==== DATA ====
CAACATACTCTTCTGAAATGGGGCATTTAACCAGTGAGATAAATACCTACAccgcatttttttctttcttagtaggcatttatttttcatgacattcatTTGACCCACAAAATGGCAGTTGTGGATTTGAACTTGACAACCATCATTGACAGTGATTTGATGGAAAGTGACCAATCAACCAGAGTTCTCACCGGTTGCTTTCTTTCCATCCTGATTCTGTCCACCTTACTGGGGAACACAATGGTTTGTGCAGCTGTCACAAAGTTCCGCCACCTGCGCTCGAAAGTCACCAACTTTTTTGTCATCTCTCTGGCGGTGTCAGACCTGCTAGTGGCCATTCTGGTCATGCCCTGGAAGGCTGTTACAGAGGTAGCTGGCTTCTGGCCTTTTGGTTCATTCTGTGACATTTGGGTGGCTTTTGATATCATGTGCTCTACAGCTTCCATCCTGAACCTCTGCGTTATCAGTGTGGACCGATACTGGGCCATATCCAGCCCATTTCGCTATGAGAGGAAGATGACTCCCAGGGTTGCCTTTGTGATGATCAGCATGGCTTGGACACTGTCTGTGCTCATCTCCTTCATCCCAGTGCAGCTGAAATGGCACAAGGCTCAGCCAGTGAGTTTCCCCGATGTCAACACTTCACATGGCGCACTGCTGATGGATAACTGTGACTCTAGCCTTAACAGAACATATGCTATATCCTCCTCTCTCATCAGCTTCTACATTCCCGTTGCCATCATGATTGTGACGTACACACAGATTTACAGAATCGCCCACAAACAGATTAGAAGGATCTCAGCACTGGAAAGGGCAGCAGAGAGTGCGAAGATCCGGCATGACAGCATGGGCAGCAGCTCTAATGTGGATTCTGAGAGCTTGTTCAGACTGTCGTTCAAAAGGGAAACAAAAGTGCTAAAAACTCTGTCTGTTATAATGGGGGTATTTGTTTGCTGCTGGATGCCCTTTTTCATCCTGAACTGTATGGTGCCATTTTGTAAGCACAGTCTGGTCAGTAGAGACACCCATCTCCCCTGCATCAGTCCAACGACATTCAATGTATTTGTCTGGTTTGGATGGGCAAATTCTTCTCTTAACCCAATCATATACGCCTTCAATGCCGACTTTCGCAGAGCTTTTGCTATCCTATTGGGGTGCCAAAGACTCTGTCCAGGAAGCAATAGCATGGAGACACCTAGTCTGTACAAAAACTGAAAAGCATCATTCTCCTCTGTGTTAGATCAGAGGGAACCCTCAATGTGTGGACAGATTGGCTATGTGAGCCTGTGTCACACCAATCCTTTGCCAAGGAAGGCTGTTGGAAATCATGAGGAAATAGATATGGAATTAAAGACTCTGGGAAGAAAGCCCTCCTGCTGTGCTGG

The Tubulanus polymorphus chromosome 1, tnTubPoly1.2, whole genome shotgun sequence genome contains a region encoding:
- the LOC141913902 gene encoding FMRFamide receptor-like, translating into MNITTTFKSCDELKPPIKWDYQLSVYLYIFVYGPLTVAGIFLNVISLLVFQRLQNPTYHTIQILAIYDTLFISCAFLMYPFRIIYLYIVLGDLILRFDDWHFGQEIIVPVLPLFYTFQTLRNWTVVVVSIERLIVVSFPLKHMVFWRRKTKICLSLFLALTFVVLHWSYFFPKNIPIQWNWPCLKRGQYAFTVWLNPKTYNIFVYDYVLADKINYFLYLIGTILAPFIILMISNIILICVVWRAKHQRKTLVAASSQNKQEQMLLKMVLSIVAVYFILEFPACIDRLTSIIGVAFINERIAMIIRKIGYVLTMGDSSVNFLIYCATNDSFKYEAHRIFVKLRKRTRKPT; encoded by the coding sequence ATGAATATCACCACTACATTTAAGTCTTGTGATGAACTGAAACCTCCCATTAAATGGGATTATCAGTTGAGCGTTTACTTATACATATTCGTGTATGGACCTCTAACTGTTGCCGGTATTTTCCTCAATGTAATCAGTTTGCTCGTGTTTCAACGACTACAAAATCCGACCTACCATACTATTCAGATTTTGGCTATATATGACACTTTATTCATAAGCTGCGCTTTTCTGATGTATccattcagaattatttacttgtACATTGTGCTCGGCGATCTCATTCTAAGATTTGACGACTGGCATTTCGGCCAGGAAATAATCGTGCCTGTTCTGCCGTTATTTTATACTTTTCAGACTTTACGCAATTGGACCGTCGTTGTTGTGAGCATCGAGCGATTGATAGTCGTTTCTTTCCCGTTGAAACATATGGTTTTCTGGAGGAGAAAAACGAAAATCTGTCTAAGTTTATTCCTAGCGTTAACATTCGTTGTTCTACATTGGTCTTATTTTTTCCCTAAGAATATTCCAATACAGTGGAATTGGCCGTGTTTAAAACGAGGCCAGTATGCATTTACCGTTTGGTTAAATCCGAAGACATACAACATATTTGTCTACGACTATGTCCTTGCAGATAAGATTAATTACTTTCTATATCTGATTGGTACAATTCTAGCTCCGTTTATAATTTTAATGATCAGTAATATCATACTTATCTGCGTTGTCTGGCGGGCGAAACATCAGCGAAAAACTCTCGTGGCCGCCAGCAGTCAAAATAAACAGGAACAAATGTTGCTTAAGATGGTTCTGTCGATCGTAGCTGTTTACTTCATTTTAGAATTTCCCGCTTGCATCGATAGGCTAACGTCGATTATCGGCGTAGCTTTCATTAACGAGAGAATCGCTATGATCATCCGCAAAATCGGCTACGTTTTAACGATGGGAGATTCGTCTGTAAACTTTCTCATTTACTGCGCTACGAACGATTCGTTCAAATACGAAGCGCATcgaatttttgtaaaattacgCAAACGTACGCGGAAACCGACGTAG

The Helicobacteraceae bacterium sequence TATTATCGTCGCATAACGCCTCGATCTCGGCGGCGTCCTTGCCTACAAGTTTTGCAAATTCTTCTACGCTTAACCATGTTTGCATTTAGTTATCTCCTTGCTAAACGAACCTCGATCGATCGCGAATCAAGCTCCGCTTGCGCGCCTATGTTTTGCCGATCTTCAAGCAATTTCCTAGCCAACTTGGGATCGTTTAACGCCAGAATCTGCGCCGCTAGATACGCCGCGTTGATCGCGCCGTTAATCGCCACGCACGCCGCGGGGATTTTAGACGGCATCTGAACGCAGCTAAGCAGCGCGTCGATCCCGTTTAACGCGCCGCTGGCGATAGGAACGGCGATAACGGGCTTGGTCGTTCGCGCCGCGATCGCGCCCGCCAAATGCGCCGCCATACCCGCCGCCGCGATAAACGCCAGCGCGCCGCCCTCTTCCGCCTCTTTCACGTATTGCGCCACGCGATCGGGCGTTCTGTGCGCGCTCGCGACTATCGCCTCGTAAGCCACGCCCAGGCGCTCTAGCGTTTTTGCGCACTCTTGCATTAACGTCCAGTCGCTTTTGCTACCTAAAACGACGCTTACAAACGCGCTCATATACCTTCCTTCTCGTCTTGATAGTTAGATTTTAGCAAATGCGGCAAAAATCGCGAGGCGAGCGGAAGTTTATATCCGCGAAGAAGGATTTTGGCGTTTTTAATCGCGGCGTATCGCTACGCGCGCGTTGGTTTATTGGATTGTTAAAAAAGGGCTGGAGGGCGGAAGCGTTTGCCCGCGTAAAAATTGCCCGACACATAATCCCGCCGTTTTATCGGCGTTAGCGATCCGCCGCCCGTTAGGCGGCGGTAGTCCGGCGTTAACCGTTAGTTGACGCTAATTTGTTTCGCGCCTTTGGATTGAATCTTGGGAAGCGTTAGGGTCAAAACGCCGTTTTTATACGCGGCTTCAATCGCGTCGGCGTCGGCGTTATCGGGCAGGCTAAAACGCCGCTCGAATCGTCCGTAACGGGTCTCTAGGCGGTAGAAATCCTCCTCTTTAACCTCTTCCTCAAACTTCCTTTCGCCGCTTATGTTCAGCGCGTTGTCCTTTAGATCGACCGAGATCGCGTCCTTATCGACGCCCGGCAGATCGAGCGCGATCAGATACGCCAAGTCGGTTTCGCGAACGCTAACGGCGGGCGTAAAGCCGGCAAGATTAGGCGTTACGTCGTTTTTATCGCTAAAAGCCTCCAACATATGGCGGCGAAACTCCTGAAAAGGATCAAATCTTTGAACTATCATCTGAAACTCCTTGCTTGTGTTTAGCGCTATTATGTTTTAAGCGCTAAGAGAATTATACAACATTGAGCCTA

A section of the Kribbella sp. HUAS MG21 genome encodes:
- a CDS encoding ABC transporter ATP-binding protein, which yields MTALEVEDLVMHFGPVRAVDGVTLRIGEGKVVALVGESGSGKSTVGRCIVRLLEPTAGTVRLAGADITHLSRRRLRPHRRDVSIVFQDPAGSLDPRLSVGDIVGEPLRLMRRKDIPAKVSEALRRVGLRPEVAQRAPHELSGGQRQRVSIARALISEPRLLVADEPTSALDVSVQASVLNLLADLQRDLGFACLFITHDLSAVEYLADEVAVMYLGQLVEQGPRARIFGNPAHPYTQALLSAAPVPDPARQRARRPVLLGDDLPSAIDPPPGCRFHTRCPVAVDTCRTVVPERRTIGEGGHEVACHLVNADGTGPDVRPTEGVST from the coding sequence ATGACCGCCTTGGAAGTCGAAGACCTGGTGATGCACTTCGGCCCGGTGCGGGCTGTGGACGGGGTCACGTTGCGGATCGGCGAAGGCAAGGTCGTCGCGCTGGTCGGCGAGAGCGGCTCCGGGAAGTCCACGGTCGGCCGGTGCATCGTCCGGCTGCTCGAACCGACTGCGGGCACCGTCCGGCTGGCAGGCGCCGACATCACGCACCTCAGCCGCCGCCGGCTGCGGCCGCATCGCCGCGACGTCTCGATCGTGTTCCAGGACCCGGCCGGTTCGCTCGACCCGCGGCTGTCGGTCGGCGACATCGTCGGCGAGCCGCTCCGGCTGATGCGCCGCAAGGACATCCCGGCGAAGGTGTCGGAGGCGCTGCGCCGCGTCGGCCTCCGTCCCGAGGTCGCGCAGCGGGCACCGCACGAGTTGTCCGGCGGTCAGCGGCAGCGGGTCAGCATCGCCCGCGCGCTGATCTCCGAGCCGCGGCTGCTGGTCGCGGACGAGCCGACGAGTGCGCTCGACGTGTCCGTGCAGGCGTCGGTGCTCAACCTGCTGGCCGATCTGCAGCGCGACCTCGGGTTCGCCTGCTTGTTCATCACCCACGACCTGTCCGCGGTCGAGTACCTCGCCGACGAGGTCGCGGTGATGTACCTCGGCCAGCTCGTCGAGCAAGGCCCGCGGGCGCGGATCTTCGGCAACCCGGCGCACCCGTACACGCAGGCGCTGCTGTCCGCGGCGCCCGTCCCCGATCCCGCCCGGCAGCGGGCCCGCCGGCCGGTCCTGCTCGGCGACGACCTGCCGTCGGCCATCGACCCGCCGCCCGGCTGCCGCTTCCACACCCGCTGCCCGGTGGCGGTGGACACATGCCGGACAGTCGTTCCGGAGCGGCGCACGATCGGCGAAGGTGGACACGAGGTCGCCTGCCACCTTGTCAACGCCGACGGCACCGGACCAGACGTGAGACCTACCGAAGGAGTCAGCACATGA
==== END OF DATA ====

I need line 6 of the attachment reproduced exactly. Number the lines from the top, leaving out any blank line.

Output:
- a CDS encoding ABC transporter ATP-binding protein, which yields MTALEVEDLVMHFGPVRAVDGVTLRIGEGKVVALVGESGSGKSTVGRCIVRLLEPTAGTVRLAGADITHLSRRRLRPHRRDVSIVFQDPAGSLDPRLSVGDIVGEPLRLMRRKDIPAKVSEALRRVGLRPEVAQRAPHELSGGQRQRVSIARALISEPRLLVADEPTSALDVSVQASVLNLLADLQRDLGFACLFITHDLSAVEYLADEVAVMYLGQLVEQGPRARIFGNPAHPYTQALLSAAPVPDPARQRARRPVLLGDDLPSAIDPPPGCRFHTRCPVAVDTCRTVVPERRTIGEGGHEVACHLVNADGTGPDVRPTEGVST from the coding sequence ATGACCGCCTTGGAAGTCGAAGACCTGGTGATGCACTTCGGCCCGGTGCGGGCTGTGGACGGGGTCACGTTGCGGATCGGCGAAGGCAAGGTCGTCGCGCTGGTCGGCGAGAGCGGCTCCGGGAAGTCCACGGTCGGCCGGTGCATCGTCCGGCTGCTCGAACCGACTGCGGGCACCGTCCGGCTGGCAGGCGCCGACATCACGCACCTCAGCCGCCGCCGGCTGCGGCCGCATCGCCGCGACGTCTCGATCGTGTTCCAGGACCCGGCCGGTTCGCTCGACCCGCGGCTGTCGGTCGGCGACATCGTCGGCGAGCCGCTCCGGCTGATGCGCCGCAAGGACATCCCGGCGAAGGTGTCGGAGGCGCTGCGCCGCGTCGGCCTCCGTCCCGAGGTCGCGCAGCGGGCACCGCACGAGTTGTCCGGCGGTCAGCGGCAGCGGGTCAGCATCGCCCGCGCGCTGATCTCCGAGCCGCGGCTGCTGGTCGCGGACGAGCCGACGAGTGCGCTCGACGTGTCCGTGCAGGCGTCGGTGCTCAACCTGCTGGCCGATCTGCAGCGCGACCTCGGGTTCGCCTGCTTGTTCATCACCCACGACCTGTCCGCGGTCGAGTACCTCGCCGACGAGGTCGCGGTGATGTACCTCGGCCAGCTCGTCGAGCAAGGCCCGCGGGCGCGGATCTTCGGCAACCCGGCGCACCCGTACACGCAGGCGCTGCTGTCCGCGGCGCCCGTCCCCGATCCCGCCCGGCAGCGGGCCCGCCGGCCGGTCCTGCTCGGCGACGACCTGCCGTCGGCCATCGACCCGCCGCCCGGCTGCCGCTTCCACACCCGCTGCCCGGTGGCGGTGGACACATGCCGGACAGTCGTTCCGGAGCGGCGCACGATCGGCGAAGGTGGACACGAGGTCGCCTGCCACCTTGTCAACGCCGACGGCACCGGACCAGACGTGAGACCTACCGAAGGAGTCAGCACATGA